In this connection, see Allenberg Cotton Co., Inc. v. Pittman, 419 U.S. 20, 95 S. Ct. 260, 42 L. Ed. 2d 195 (1974), decided the year after the New Jersey statute was enacted, and Grand Bahama Petroleum Co. v. Asiatic Petroleum, 550 F.2d 1320 (CA-2, 1977). As a matter of state law, note New Jersey's constitutional grant to its Superior Court of "original general jurisdiction in all causes", N.J. Const., Art. 6, § 3, par. 2 (emphasis added), with its ensuing limitation on state statutes.

Since the claims here arise by reason of an Act of Congress regulating commerce, with jurisdiction grounded on 28 U.S.C. § 1337, rather than on diversity of citizenship under 28 U.S.C. § 1332, it follows that the New Jersey statute must be construed not to apply, and the motions based on it must be denied.


The defense of customs of the trade, etc.

Taking as true, as a matter of fact, that it was a custom of the trade, or understood, or expressly agreed, that the charges need not be paid though billed or invoiced, this defense must fall as a matter of law.

The Shipping Act of 1916 denounces all such arrangements both on the part of carriers, 46 U.S.C. § 817, and on the part of consignees, 46 U.S.C. § 815. This being so, no consensual arrangement, whether by custom of the trade, or by understanding, or by express agreement can be lawful, and so the defense cannot stand as a matter of law.[3]

In passing, the court takes judicial notice of its own records which disclose that at least one overseas carrier (not a plaintiff here) has twice been convicted in this court on criminal charges, and has been subjected to severe administrative penalties, as the result of granting unlawful preferences or rebates by devices of precisely the same nature as those raised here by way of defense. In doing so, the court expresses no view on the question whether the defendants have, by their answering papers, admitted violations which may be subject to criminal or administrative proceedings against them.


The defenses of laches, waiver and estoppel.

The answer raises these defenses, but of them it is only necessary to take up *1164 waiver and estoppel since the defense of laches applies only to claims for equitable relief. The claims here are claims at law, and those sued for are within the period allowed by the 6 year statute of limitations.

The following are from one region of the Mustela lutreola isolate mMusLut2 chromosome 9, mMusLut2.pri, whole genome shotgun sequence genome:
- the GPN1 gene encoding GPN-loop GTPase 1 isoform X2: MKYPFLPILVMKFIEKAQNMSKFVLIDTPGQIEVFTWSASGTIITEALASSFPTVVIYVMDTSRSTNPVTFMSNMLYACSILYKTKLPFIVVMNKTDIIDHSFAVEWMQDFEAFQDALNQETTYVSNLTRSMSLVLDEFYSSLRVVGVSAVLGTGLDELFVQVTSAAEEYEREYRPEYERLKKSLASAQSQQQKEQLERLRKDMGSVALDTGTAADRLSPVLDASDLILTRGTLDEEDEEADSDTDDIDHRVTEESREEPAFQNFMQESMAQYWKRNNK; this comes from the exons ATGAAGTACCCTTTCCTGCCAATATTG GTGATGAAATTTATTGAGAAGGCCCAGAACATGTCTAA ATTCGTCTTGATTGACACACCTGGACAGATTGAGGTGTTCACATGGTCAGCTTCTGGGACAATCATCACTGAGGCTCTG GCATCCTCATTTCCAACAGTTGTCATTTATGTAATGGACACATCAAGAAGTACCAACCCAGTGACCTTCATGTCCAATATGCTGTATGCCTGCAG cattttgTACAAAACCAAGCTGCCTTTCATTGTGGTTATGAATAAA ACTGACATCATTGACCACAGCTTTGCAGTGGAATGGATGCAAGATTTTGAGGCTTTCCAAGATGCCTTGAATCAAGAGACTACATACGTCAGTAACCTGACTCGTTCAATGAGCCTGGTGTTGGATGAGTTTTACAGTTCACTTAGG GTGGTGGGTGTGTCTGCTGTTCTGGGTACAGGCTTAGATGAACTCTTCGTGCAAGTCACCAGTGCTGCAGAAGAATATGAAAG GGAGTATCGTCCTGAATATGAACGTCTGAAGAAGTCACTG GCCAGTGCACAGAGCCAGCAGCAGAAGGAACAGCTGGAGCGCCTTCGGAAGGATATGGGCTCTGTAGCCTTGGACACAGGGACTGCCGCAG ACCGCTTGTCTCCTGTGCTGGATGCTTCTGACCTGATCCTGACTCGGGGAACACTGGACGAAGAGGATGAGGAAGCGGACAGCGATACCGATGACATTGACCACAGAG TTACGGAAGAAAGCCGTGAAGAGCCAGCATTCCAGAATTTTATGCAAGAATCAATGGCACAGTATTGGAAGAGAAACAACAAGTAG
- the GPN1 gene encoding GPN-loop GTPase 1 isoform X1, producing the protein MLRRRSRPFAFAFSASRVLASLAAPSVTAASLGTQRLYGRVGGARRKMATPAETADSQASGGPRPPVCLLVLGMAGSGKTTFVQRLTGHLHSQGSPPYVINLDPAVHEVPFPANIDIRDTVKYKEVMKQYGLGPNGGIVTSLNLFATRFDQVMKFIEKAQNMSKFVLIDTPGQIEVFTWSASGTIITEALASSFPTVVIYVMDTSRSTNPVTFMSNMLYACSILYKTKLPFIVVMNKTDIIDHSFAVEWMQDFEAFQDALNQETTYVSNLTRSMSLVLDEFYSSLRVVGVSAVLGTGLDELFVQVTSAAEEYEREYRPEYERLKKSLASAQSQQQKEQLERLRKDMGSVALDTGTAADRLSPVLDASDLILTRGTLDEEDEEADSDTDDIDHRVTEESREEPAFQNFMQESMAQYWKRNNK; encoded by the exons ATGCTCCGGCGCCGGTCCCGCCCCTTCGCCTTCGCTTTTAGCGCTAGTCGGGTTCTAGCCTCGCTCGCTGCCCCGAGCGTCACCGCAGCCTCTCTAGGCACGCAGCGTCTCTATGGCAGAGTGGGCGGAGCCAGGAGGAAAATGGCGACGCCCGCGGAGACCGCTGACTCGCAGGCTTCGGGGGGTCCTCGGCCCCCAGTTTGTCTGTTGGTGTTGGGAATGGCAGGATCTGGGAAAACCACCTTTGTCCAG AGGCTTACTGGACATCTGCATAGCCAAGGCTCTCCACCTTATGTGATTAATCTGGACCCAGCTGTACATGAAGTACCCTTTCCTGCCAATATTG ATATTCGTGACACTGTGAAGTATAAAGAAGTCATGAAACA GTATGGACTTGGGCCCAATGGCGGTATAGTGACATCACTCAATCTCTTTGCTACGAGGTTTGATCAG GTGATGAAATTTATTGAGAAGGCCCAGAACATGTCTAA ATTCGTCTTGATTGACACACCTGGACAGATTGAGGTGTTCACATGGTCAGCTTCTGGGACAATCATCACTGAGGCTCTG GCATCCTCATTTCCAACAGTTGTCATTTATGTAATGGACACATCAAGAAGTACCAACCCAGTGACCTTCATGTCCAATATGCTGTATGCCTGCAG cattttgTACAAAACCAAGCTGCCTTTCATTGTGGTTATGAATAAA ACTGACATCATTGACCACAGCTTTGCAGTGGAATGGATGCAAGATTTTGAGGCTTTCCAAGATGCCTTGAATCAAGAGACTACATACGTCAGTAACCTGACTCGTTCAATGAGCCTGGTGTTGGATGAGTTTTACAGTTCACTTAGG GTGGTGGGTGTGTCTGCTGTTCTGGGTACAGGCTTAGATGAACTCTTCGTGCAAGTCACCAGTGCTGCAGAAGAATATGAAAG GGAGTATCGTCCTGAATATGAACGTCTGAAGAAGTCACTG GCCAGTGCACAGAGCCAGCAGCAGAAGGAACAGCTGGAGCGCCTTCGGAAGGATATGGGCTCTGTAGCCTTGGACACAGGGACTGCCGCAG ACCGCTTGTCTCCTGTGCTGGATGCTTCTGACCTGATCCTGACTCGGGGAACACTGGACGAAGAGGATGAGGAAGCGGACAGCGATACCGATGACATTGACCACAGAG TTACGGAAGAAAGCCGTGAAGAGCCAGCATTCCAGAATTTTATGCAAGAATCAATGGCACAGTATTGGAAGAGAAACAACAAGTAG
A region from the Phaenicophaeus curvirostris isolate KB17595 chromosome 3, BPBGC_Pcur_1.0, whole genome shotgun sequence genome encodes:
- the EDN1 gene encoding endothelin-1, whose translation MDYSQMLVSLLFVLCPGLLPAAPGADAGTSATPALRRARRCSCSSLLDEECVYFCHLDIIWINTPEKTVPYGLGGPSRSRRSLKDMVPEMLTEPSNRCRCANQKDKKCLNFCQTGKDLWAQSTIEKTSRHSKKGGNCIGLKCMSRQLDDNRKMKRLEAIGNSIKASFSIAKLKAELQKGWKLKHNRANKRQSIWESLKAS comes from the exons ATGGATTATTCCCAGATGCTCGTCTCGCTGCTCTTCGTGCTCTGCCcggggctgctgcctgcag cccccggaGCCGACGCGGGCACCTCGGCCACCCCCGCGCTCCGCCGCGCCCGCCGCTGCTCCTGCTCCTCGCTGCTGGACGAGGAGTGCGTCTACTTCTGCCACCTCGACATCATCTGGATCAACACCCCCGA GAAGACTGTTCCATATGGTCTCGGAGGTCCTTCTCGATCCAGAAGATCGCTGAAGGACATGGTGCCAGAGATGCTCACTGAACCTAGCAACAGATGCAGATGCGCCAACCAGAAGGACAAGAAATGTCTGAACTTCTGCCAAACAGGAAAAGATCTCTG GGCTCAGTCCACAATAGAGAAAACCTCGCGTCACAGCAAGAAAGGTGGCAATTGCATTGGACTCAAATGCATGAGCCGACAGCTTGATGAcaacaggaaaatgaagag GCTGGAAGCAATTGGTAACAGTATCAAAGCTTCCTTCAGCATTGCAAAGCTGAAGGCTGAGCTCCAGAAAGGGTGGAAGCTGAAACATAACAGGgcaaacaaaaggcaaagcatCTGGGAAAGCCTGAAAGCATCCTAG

On the defenses of waiver and estoppel, the claim made is that bills or invoices for the demurrage charges were not even sent until recently, or, in the alternative, to the extent they were, they were neither kept nor entered on defendants' books as accounts payable, in reliance on the custom of the trade, understanding or express agreement that there would be no charges for demurrage.

While it is true that claims or defenses may be stated in the alternative or hypothetically under F.R.Civ.P. 8(e) (2), it is fundamental that a party may not present diametrically opposed states of fact. For the purposes of the present motion, it will be assumed that defendants' attorney was told by one employee that such invoices as were received were not entered on the books but were discarded, and that some other employee told him that no demurrage invoices were received until recently.

In either case, the facts asserted do not raise a genuine issue on a material fact, as a matter of law. If bills were received but discarded in reliance on the supposed custom, understanding or agreement, the illegality of the practice bars the defense.

On the other hand, if no invoices were sent until recently, no defense arises so long as the bill was sent and suit was filed within the period of the 6 year statute of limitations.

The only precedent defendants have found is the decision in The Argentino, 28 F. Supp. 440 (SD-NY, 1939).

In that case, consignee filed a libel against the ship to recover a claim of $582.53 for damage to eight cars shipped from New York to Buenos Aires. After an offer to pay $100. was rejected, suit was filed. The proctors for the ship then obtained an order to show cause why the libel should not be dismissed on the ground that the libel was not filed within the time limited by law [at that time, one year, under the Carriage of Goods by Sea Act, 46 U.S.C. § 1303(6)]. In response, it was argued that the general claim agent for the respondent had agreed not to raise the statute of limitations, i. e., to extend that time while negotiations were going on.

District Judge Leibell decided no more, in that case, than to deny the order, but without prejudice to the defense of limitations being decided at trial if raised in the answer when filed.

No further report indicates the ultimate disposition, but with a claim of less than $600., and a reluctant offer of $100., it is highly probable that denial of the order induced the ship to settle out on a more realistic basis without incurring costs and expense, and consuming judicial time and effort, on a claim which even if allowed in full was surely de minimis. Giving due regard to the Solomonic style of Judge Leibell in dealing with that libel, this court is of the view that the decision ought not to be followed here.


The motions for summary judgment.

Since the defenses are found to be without support in law, it follows that the motions for summary judgment in favor of plaintiffs should be granted. For the present, this ruling will be limited to the issue of liability, leaving open the matter of damages.

The reason for this is that plaintiffs have not supported their damage claim with references to the filed tariffs, or with copies of the bills or invoices.